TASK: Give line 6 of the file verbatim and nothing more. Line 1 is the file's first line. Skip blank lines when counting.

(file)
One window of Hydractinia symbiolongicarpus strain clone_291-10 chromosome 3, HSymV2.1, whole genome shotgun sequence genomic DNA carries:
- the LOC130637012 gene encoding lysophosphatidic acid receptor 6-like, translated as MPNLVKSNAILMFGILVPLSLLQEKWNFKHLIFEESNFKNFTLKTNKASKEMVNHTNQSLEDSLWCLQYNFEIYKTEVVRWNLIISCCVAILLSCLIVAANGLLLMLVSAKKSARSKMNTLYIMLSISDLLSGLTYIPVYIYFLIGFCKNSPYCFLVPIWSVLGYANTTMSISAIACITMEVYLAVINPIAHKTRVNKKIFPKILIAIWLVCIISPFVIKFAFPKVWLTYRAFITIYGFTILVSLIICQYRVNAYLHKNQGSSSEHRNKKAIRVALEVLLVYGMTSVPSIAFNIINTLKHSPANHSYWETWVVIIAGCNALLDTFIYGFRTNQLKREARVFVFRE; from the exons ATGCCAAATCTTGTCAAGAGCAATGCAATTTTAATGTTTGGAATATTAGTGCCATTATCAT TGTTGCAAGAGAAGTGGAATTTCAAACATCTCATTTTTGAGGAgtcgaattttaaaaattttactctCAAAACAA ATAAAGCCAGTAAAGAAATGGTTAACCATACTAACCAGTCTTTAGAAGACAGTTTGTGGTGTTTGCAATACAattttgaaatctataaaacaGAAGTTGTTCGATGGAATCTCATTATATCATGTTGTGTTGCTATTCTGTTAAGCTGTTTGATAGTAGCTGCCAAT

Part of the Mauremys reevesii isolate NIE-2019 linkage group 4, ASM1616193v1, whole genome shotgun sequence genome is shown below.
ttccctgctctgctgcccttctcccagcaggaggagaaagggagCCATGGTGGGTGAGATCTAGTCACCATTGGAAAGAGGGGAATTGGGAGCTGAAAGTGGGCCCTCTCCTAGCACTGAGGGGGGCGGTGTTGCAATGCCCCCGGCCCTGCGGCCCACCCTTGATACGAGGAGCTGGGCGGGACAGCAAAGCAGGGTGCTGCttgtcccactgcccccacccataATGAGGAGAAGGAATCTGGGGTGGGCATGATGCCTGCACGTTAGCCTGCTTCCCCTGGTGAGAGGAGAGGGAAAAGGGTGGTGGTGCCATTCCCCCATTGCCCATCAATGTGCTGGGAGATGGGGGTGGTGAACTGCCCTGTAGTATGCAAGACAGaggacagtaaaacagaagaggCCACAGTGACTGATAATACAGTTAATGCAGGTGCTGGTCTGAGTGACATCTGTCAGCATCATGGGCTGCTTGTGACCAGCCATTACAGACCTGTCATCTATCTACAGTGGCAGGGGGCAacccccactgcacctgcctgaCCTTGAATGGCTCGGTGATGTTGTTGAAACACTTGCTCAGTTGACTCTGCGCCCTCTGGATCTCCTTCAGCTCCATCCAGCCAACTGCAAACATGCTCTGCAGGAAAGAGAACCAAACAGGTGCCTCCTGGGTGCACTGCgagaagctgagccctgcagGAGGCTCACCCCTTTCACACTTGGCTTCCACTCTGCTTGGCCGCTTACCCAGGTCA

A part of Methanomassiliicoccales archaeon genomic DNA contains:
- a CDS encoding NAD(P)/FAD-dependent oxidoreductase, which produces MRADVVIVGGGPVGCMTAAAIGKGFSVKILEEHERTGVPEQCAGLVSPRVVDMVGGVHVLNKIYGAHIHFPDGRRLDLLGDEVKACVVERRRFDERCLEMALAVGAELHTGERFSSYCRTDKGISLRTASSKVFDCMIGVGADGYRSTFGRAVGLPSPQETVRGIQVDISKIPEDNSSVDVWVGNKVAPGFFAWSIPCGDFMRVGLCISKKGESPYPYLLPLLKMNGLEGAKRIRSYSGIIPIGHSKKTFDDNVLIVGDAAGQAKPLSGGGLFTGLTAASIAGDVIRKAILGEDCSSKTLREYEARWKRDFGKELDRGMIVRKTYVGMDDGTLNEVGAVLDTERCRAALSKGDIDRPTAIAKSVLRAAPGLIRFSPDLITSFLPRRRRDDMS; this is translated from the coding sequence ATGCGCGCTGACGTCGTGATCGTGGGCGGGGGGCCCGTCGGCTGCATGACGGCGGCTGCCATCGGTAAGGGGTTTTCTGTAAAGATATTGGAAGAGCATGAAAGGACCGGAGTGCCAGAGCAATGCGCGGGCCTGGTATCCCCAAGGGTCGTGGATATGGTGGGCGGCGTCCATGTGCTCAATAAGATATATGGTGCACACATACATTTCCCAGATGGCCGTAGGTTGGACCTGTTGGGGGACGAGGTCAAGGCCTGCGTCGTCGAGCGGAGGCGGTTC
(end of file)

- a CDS encoding NAD(P)/FAD-dependent oxidoreductase, which produces MRADVVIVGGGPVGCMTAAAIGKGFSVKILEEHERTGVPEQCAGLVSPRVVDMVGGVHVLNKIYGAHIHFPDGRRLDLLGDEVKACVVERRRFDERCLEMALAVGAELHTGERFSSYCRTDKGISLRTASSKVFDCMIGVGADGYRSTFGRAVGLPSPQETVRGIQVDISKIPEDNSSVDVWVGNKVAPGFFAWSIPCGDFMRVGLCISKKGESPYPYLLPLLKMNGLEGAKRIRSYSGIIPIGHSKKTFDDNVLIVGDAAGQAKPLSGGGLFTGLTAASIAGDVIRKAILGEDCSSKTLREYEARWKRDFGKELDRGMIVRKTYVGMDDGTLNEVGAVLDTERCRAALSKGDIDRPTAIAKSVLRAAPGLIRFSPDLITSFLPRRRRDDMS; this is translated from the coding sequence ATGCGCGCTGACGTCGTGATCGTGGGCGGGGGGCCCGTCGGCTGCATGACGGCGGCTGCCATCGGTAAGGGGTTTTCTGTAAAGATATTGGAAGAGCATGAAAGGACCGGAGTGCCAGAGCAATGCGCGGGCCTGGTATCCCCAAGGGTCGTGGATATGGTGGGCGGCGTCCATGTGCTCAATAAGATATATGGTGCACACATACATTTCCCAGATGGCCGTAGGTTGGACCTGTTGGGGGACGAGGTCAAGGCCTGCGTCGTCGAGCGGAGGCGGTTC